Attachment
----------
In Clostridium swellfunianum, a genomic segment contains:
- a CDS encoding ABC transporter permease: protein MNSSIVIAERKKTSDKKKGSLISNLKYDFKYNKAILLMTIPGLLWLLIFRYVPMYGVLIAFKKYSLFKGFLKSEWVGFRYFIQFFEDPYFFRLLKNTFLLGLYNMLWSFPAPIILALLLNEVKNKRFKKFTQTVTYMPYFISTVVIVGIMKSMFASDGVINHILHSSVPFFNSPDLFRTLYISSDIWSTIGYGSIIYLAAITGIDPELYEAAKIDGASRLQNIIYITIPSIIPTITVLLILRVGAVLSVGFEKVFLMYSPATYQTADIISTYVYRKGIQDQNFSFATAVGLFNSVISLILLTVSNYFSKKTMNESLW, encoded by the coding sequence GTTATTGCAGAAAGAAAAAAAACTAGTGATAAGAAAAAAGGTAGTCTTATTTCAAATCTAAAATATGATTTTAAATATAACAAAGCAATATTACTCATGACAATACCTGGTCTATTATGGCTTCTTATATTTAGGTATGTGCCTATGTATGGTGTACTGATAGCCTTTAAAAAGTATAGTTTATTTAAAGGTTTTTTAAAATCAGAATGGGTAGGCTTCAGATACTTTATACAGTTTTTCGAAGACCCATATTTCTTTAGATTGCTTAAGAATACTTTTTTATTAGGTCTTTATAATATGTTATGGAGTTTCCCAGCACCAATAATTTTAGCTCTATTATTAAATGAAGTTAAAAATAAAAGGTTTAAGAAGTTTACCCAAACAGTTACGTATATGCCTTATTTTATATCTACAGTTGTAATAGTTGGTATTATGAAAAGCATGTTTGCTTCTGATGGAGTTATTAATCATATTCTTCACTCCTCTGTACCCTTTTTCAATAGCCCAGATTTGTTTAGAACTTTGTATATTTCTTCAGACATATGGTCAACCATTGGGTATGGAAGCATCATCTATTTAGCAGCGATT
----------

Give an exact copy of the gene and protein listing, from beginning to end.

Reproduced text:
In Clostridium swellfunianum, a genomic segment contains:
- a CDS encoding ABC transporter permease: protein MNSSIVIAERKKTSDKKKGSLISNLKYDFKYNKAILLMTIPGLLWLLIFRYVPMYGVLIAFKKYSLFKGFLKSEWVGFRYFIQFFEDPYFFRLLKNTFLLGLYNMLWSFPAPIILALLLNEVKNKRFKKFTQTVTYMPYFISTVVIVGIMKSMFASDGVINHILHSSVPFFNSPDLFRTLYISSDIWSTIGYGSIIYLAAITGIDPELYEAAKIDGASRLQNIIYITIPSIIPTITVLLILRVGAVLSVGFEKVFLMYSPATYQTADIISTYVYRKGIQDQNFSFATAVGLFNSVISLILLTVSNYFSKKTMNESLW, encoded by the coding sequence GTTATTGCAGAAAGAAAAAAAACTAGTGATAAGAAAAAAGGTAGTCTTATTTCAAATCTAAAATATGATTTTAAATATAACAAAGCAATATTACTCATGACAATACCTGGTCTATTATGGCTTCTTATATTTAGGTATGTGCCTATGTATGGTGTACTGATAGCCTTTAAAAAGTATAGTTTATTTAAAGGTTTTTTAAAATCAGAATGGGTAGGCTTCAGATACTTTATACAGTTTTTCGAAGACCCATATTTCTTTAGATTGCTTAAGAATACTTTTTTATTAGGTCTTTATAATATGTTATGGAGTTTCCCAGCACCAATAATTTTAGCTCTATTATTAAATGAAGTTAAAAATAAAAGGTTTAAGAAGTTTACCCAAACAGTTACGTATATGCCTTATTTTATATCTACAGTTGTAATAGTTGGTATTATGAAAAGCATGTTTGCTTCTGATGGAGTTATTAATCATATTCTTCACTCCTCTGTACCCTTTTTCAATAGCCCAGATTTGTTTAGAACTTTGTATATTTCTTCAGACATATGGTCAACCATTGGGTATGGAAGCATCATCTATTTAGCAGCGATT